Throughout the United States, hospitals are striving for quality improvement (QI) by partnering with patients and their caregivers to continuously improve outcomes and experiences. One such effort to address this issue was developed by Elizabeth C. Wick, MD, and colleagues at the Johns Hopkins Hospital. They implemented a QI project that involved changing surgical care processes based on evidence-based best clinical practices.


A Standardized Plan

The new standardized care plan, called an integrated recovery pathway, expanded on a pre-existing comprehensive unit-based safety program infrastructure and used trust-based accountability models at each level, ranging from senior leaders to frontline staff. Project leaders developed the pathway with staff and emphasized the need to engage patients and their families as partners in care. The staff continuously reviewed performance using an electronic dashboard, an interactive performance review tool that showed progress on the primary outcomes of length of stay, surgical site infection (SSI) rates, and patient satisfaction. “Our goal was to improve outcomes, value, and satisfaction by engaging patients to be partners with their healthcare team,” Dr. Wick says.

For a study published the Journal of the American College of Surgeons, Dr. Wick and colleagues compared results of 310 patients who underwent colorectal operations before the integrated recovery pathway began with those of 330 patients whose colorectal surgical care involved the pathway over an 11-month period. Both groups had similar demographic characteristics and procedures. The integrated recovery pathway intervention included preoperative education, mechanical bowel preparation with oral antibiotics, chlorhexidine bathing, multimodal analgesia, a restricted intravenous fluids protocol, early mobilization, and rapid resumption of oral intake.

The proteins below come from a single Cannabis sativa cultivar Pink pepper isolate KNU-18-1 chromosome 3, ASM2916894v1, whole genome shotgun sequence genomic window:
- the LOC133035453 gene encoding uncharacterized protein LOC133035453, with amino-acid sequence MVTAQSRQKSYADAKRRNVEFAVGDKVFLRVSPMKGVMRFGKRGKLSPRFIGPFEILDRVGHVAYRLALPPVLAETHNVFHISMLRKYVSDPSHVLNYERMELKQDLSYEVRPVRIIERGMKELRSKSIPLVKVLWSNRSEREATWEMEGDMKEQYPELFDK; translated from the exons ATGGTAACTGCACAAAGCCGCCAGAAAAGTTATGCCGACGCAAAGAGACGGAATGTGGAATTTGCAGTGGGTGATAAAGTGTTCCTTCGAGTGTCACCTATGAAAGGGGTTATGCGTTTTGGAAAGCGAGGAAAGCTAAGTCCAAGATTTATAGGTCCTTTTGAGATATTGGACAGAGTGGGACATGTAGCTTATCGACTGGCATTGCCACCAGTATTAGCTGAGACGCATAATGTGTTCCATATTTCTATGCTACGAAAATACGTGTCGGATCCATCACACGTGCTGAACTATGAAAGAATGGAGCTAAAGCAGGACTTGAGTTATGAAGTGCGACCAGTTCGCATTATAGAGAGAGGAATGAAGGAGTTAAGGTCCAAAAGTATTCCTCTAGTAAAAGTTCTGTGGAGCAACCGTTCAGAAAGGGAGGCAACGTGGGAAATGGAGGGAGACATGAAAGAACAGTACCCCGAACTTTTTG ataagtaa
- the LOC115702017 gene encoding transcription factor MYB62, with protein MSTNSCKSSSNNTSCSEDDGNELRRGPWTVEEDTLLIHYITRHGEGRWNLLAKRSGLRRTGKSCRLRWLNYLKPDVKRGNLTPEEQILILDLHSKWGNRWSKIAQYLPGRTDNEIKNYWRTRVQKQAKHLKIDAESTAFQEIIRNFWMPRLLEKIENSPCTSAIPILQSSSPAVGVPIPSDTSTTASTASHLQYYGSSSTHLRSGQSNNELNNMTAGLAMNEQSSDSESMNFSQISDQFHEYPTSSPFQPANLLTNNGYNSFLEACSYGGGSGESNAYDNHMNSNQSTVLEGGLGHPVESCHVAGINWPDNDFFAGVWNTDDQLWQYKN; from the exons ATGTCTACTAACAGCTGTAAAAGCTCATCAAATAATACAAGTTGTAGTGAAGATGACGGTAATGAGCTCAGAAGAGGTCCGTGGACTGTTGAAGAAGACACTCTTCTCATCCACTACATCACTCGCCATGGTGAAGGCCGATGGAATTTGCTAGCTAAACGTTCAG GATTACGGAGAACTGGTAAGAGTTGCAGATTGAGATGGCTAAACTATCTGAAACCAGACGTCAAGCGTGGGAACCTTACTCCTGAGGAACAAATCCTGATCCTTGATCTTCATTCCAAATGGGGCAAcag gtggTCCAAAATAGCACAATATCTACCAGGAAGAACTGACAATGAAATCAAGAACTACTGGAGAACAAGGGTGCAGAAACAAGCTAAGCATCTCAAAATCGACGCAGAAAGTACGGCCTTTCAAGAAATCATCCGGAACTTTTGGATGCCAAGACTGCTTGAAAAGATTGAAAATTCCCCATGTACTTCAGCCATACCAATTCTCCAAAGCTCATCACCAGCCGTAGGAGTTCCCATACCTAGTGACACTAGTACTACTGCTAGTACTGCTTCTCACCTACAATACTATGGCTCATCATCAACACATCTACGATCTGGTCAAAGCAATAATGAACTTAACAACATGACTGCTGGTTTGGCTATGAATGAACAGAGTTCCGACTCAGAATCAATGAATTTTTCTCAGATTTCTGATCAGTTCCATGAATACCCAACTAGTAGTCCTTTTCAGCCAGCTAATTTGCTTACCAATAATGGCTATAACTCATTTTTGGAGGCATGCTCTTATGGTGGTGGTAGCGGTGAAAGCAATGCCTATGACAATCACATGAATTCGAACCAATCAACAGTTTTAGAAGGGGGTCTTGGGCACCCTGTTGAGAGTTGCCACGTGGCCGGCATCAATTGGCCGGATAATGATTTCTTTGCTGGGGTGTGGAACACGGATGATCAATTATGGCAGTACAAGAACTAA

Impressive Results

At 11 months after implementing the integrated recovery pathway, recipients of the intervention had hospital stays that were 2 days shorter, on average, than before implementation (5 vs 7 days). In addition, SSI rates decreased by more than half, decreasing from 18.8% to 7.3%. Also, the average direct costs of a hospital stay decreased by from $10,933 to $9,036. Secondary outcomes also improved, including rates of urinary tract infections and DVT.

After reviewing patient satisfaction surveys, Dr. Wick and colleagues observed improvements in almost all domains after implementing the integrated recovery pathway. The greatest improvements were with staff communication about medications, staff responsiveness to patient requests, and pain management.


Important Implications

The study findings have significant implications for spreading surgical QI work, according to Dr. Wick. A key to the program’s success was that it changed the organizational culture to be more patient-centered and help all providers accountable for delivering best practice care. “Our model defined the actions needed from care providers and hospital senior leadership,” says Dr. Wick. “We had executive support coupled with participation from the frontline healthcare staff, making our QI effort was a priority for everyone.”

Dr. Wick adds that hospitals considering this approach should first put into place the infrastructure needed to improve teamwork and communication and a culture of safety from the frontline to the executive leadership. She notes that, as the work evolved, surgical staff received extensive positive feedback from patients about the changes that further inspired providers to strive to deliver better care.